Apologies to those who read it there first and are now seeing it repeated.
There are times in life when you discover that you are a good driver. Successfully navigating the infamous Horseshoe Pass in a gale was one of mine.
I can't say that I wasn't warned. After spending New Year in Cheshire, I was preparing to leave the next day when the weather report came onto the television. High winds extending to gale force in places was the dire warning for Tuesday 3rd January 2011. My friends looked at my partially packed bag, then back at me. We all watched the television.
"Just so it's out there," commented the house owner with a wry smile, "you're perfectly welcome to stay here as long as you like. Come and live here, if you want to." But it didn't seem so bad. I wasn't planning to depart until the afternoon, when it was supposed to die down.
A Beautiful Day for a Drive in North East Wales
There are few places in the world more stunning than the mountains of North Wales. From the Clwydian Range in the east to the mighty Snowdonia in the West, these pinnacles rise in ever-changing colours, as the seasons progress. The views from the top of them are breath-taking, overlooking places with mystic or ancient sounding names like Moel Llys-y-Coed (Hilltop of the Court in the Wood) or Gorsedd Bran (The Throne of Bran). From the top of the right peak, the wide-eyed traveller can look down and see the contours of Britain laid out as they are in an atlas. From another, I've glimpsed distant Ireland, on a clear day in the summer.
With all of that on the doorstep, it is highly likely that my journey home will involve a detour. I cannot drive past North Wales without venturing into it. However, this occasion felt like one of those rare occasions when I should do just that. Except that it didn't seem so windy, as I left that house in Cheshire. It wasn't even raining and the sun was attempting to shine through the clouds.
It was shaping up now to be a beautiful day for a drive in North East Wales.
How to Drive a Car in High Winds
Later on, the news reports were to talk about 100mph winds lashing at Britain's coastline. I could smell the salt air and see the gulls, but until I drove beyond Connah's Quay, none of this was noticeable. Sheltered by the Wirral Peninsula and the Clwydian mountains, it barely felt like there was a breeze.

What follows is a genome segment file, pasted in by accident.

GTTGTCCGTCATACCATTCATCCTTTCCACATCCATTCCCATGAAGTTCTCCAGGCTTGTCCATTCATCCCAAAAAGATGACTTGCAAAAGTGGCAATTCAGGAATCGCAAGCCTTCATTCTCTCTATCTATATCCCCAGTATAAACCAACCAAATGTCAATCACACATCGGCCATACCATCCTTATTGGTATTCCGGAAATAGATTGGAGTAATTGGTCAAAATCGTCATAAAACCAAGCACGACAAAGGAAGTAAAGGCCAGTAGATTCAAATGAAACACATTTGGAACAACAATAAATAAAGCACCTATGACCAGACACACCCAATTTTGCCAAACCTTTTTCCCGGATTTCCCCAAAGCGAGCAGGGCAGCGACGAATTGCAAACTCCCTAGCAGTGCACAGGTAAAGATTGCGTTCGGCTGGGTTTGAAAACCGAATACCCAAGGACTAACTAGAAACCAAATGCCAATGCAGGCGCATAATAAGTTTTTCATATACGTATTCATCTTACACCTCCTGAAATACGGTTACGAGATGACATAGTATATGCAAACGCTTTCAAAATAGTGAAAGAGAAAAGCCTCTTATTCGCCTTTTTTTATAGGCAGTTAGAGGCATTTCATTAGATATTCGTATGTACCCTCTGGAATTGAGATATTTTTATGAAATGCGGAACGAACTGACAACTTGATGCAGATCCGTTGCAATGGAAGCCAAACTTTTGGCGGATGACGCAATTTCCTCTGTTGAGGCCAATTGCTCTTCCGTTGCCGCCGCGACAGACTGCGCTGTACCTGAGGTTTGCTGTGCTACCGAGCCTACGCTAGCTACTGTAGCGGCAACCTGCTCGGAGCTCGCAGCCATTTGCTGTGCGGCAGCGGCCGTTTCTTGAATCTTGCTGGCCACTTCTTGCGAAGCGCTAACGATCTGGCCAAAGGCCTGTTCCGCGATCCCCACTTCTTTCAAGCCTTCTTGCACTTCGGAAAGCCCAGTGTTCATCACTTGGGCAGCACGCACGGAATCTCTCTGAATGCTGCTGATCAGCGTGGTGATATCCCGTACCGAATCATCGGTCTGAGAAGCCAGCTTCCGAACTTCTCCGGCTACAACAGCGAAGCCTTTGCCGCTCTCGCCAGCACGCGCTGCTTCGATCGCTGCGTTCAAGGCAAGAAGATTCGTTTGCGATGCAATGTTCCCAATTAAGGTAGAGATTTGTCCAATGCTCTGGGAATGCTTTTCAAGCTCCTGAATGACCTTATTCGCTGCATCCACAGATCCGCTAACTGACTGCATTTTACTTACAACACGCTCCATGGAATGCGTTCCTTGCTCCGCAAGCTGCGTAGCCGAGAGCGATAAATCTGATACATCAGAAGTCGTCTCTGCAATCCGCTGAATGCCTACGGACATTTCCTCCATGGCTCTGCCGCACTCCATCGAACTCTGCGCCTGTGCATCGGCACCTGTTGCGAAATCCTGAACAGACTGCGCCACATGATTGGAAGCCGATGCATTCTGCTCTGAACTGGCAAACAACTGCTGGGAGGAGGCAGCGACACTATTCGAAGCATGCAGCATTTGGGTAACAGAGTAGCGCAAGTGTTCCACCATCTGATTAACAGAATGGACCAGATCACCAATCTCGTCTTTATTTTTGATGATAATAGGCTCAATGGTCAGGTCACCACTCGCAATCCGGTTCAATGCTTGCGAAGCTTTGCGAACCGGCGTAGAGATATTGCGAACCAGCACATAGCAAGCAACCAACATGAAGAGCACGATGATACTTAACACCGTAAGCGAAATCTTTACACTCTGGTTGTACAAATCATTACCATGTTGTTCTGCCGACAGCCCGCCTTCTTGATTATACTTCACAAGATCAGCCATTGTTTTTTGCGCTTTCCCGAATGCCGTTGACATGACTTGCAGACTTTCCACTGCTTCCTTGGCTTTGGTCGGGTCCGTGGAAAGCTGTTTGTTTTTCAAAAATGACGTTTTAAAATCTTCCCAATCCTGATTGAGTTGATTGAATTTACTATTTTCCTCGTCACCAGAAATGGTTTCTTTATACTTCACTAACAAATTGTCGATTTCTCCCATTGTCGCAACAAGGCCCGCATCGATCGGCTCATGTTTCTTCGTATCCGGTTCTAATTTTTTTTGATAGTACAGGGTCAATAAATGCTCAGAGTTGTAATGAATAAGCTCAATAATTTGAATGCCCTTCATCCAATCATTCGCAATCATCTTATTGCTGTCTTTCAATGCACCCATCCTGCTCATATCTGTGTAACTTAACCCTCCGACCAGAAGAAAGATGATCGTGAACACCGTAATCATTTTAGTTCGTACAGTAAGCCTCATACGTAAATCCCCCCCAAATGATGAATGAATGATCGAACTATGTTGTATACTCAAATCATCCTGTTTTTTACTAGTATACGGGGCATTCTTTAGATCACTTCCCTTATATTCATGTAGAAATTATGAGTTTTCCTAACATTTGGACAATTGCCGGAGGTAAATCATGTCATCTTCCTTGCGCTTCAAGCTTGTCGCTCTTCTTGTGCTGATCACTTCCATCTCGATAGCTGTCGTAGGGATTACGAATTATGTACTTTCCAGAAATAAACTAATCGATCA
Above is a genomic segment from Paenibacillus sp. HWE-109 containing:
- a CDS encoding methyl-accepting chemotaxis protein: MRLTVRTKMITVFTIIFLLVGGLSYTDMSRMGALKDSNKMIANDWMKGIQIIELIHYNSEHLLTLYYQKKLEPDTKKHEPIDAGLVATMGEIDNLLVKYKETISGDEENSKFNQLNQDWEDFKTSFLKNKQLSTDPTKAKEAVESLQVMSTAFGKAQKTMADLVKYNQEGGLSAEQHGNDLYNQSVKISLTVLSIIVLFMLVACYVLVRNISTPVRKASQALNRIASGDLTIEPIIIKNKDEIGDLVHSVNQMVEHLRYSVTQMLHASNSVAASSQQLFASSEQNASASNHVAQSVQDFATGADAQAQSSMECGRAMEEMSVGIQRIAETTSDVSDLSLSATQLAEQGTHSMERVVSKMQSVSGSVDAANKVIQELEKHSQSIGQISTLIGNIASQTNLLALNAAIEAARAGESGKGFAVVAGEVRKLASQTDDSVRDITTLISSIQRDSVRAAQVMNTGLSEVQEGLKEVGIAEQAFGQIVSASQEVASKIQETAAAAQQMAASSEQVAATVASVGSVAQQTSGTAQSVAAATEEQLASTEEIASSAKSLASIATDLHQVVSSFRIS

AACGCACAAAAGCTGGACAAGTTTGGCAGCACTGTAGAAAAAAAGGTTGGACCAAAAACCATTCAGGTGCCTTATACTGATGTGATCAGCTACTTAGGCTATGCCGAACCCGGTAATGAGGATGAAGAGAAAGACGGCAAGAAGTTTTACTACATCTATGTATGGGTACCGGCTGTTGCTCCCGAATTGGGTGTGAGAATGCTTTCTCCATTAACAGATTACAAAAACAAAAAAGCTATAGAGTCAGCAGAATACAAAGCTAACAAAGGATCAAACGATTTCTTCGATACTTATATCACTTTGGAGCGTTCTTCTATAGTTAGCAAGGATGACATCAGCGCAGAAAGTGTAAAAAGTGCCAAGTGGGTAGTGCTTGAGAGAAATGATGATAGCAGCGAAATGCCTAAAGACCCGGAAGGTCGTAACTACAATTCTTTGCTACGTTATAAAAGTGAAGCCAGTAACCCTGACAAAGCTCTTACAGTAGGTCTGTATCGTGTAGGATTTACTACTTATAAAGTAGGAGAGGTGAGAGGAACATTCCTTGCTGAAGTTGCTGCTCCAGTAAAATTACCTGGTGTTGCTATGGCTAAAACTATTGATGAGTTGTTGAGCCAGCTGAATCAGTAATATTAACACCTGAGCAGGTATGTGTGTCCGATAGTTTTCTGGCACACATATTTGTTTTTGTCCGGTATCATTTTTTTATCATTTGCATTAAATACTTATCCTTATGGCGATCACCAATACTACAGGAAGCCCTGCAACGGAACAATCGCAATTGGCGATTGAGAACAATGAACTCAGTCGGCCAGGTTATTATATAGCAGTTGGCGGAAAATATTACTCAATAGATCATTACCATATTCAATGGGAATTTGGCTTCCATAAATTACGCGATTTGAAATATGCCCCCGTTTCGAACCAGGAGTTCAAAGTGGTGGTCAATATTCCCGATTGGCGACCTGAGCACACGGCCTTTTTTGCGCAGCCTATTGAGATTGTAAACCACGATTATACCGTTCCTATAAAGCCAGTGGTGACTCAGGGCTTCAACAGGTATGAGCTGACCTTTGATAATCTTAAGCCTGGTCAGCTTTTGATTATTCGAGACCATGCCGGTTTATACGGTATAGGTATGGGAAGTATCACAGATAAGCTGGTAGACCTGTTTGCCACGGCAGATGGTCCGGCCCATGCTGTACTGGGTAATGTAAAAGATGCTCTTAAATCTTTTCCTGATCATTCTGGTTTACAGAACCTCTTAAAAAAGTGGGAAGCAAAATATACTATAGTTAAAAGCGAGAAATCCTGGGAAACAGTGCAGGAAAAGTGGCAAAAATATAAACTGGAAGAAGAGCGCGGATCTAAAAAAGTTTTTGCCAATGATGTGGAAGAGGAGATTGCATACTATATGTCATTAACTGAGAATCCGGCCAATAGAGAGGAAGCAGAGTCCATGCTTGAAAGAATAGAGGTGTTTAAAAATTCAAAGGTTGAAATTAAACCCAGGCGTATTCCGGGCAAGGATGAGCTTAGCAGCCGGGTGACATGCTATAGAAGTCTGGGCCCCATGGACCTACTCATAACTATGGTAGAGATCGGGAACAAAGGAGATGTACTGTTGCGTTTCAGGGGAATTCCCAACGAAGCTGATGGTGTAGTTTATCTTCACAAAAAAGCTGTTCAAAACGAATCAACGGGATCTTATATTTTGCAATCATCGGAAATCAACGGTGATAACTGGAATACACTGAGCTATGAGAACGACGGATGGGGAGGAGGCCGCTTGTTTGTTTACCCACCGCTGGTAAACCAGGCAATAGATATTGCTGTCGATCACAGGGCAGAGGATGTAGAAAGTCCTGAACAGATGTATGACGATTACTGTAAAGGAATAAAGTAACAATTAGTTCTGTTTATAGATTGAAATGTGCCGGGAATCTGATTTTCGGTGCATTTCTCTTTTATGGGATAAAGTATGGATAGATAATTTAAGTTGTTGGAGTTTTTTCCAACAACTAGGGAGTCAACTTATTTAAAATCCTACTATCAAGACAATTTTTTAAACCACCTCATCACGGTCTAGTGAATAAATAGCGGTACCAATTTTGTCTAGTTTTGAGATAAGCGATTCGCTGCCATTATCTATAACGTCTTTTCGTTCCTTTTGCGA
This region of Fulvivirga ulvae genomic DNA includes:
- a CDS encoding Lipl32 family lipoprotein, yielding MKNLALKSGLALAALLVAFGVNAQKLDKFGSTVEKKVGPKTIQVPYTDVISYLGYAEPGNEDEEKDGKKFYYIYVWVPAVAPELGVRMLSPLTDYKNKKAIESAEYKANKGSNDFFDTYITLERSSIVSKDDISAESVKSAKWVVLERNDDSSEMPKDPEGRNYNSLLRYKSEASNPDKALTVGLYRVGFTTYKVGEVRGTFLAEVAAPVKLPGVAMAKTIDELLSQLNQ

But Connah's Quay represents the gateway to the Dee Estuary and beyond that the Irish Sea. Suddenly the weather was pulling at my car, but not too badly.
Once, in the distant past, a policeman friend had taught me some techniques for controlling your steering in adverse conditions. You resist the temptation to grip the steering wheel tightly, because that merely adds in more movement from straining muscles. Instead, thumbs are hooked around the central bar, while the rest of your hands hold lightly. The steering wheel cannot shift then, no matter what force of nature attempts to do so.
I did that and cruised along quite merrily, until the coastline veered away from the mountains and that deadly westerly wind had a clear passage onto the road.
Gale Force Wind Causing Dangerous Driving in Flintshire
Soon I had passed Flint and I could see the sea in misty glimpses out towards Bagillt. But I was mostly watching the car in front of me swerve dangerously towards the curb. It must have struck it, before the driver regained control and continued slowly on. Even holding my wheel as I'd been taught, I could still feel the wind buffeting from the right-hand side.
It was worrying, but not enough to frighten me. Yet the next few minutes saw the pressure build until I had to acknowledge that I was now in a gale. Every driver around me was struggling. We were all crawling along, afraid to do anything close to the speed limit. I signalled to leave the main highway at the next junction.
Before I could turn, even the professionally taught grip failed me and my Zafira lurched towards the side of the road. I pulled back quickly, but it was like wrestling with a beast. I was never so glad as when I entered the sheltered heart of the Clwydian Range again.
Nearly Flying in the Wind in Denbigh
Closeted by soaring slopes, it was easy to dismiss the weather as being a problem only on the coastal roads. The tourist signs said that was an area of outstanding natural beauty. As I followed the route, I was inclined to agree. Then I reached Denbigh.
Whistling down the high street, the gale threatened to lift me off my feet, as soon as I stepped out of my car. I survived about half an hour there, just looking in the nearest shops, before admitting defeat. I intended to follow the Vale of Clwyd back home. What I hadn't anticipated was where that road would eventually take me.
Llangollen's Horseshoe Pass in a Gale
Snaking around the side of a mountain, the exposed, 1,368ft high Horseshoe Pass is frequently closed in winter. It was open today and there was no protection at all from the high winds rushing in from the east.
I was too busy fighting the wheel to be scared. I inched along as slowly as I could without stalling, then paused halfway for a rest. The road can be viewed for miles, as it undulates around the valley. It was deserted. The Welsh had more sense than to be on it.
I was shaking as I reached the bottom, though more from exertion than actual fright. It felt like I had accomplished something in the vast scheme of extreme driving. It was probably stupidity.
Still closer to Cheshire than my own home, I finally gave into common sense and stayed an extra night there.